A discussion on one of the KindleBoards forums/fora last week caught my eye. The original poster asked whether you need to have a plan before you start writing.
The responses (predictably) ranged from ‘yes I plan everything out in advance’ to ‘plotting kills novels’. Interesting. One of the respondents mentioned the Snowflake method, which I’ve just read up on and which sounds as though it might be useful.
Like most first-time novelists, I didn’t have a well-thought-out plot for The Roman and the Runaway. By the time I got down to writing it in earnest in 2007, I realised that I only had half a novel (part one of the book as it is now). Those were the scenes I had been carrying in my mind for the previous twenty years. It was another year and a half before I got past that road-block and was able to write parts two and three.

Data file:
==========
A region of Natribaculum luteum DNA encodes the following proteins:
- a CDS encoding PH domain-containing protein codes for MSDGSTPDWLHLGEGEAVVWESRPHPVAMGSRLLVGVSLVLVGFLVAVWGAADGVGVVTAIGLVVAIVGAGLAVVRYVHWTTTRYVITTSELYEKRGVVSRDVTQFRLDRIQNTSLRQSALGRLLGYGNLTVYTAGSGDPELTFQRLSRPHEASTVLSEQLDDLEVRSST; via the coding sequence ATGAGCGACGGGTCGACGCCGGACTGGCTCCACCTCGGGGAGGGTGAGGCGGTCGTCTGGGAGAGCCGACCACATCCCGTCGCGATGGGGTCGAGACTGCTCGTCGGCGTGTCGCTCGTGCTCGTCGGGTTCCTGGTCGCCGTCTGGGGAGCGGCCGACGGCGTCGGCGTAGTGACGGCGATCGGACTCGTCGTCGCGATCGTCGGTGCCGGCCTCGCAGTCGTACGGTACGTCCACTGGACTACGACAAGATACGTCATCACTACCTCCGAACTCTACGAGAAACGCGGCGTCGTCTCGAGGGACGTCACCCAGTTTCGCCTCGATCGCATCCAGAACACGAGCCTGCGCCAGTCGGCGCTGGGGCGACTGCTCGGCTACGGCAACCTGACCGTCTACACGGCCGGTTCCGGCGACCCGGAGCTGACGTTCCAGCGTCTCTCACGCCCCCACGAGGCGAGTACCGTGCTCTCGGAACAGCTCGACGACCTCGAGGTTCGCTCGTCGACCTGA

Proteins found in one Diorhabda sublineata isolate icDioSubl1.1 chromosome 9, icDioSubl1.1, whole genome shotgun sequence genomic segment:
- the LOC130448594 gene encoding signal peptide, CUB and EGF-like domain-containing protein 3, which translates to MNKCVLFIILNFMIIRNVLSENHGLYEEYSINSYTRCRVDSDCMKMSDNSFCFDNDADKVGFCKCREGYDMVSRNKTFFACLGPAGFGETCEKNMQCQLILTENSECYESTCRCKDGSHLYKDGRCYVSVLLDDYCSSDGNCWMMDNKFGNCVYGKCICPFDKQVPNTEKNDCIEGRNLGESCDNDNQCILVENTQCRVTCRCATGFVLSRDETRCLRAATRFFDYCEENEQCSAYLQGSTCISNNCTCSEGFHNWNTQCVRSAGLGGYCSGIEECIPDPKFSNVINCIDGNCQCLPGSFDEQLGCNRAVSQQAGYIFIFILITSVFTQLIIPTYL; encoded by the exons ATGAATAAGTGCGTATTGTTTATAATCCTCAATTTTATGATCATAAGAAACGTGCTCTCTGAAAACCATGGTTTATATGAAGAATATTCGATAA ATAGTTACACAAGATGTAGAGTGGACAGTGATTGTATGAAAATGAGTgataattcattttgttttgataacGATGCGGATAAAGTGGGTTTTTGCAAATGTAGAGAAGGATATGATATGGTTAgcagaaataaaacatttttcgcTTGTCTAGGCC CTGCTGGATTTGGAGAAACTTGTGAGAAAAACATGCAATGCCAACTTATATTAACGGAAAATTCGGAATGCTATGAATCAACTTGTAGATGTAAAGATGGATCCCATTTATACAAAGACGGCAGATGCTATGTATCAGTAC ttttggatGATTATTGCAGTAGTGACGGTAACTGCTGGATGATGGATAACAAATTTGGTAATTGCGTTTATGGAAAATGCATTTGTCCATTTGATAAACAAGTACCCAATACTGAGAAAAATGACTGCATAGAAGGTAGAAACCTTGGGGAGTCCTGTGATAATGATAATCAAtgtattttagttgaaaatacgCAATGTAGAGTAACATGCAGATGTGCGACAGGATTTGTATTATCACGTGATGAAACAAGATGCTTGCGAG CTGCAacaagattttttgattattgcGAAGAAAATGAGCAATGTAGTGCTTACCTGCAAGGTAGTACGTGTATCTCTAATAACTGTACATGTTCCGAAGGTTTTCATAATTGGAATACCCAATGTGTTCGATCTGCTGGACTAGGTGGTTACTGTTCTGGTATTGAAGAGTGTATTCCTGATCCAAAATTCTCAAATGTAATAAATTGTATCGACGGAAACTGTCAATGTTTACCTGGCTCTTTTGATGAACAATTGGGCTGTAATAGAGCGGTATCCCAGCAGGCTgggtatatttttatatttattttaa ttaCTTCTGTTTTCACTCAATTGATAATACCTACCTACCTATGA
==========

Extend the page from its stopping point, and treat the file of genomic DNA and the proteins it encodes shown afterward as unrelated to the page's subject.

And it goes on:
My metaphor for the process of writing the last two parts is that it felt like I was doing a brass-rubbing. The story existed but was hidden and I needed to work hard to reveal the details of it, which were revealed, line by line.
I’m working on a sequel when time allows (which is not often!). This story has a central idea and I’ve written a number of scenes (around 17,000 words) but there is, as yet, no detailed plot. I’m comfortable with that, because it’s my hobby and there’s no rush for this story to be finished. I can imagine that if I was writing to deadlines and had a publisher demanding to know where the sequel was, then it would be much more important to have those detailed plans in place and be writing to meet them.
Sounds a lot less fun, though.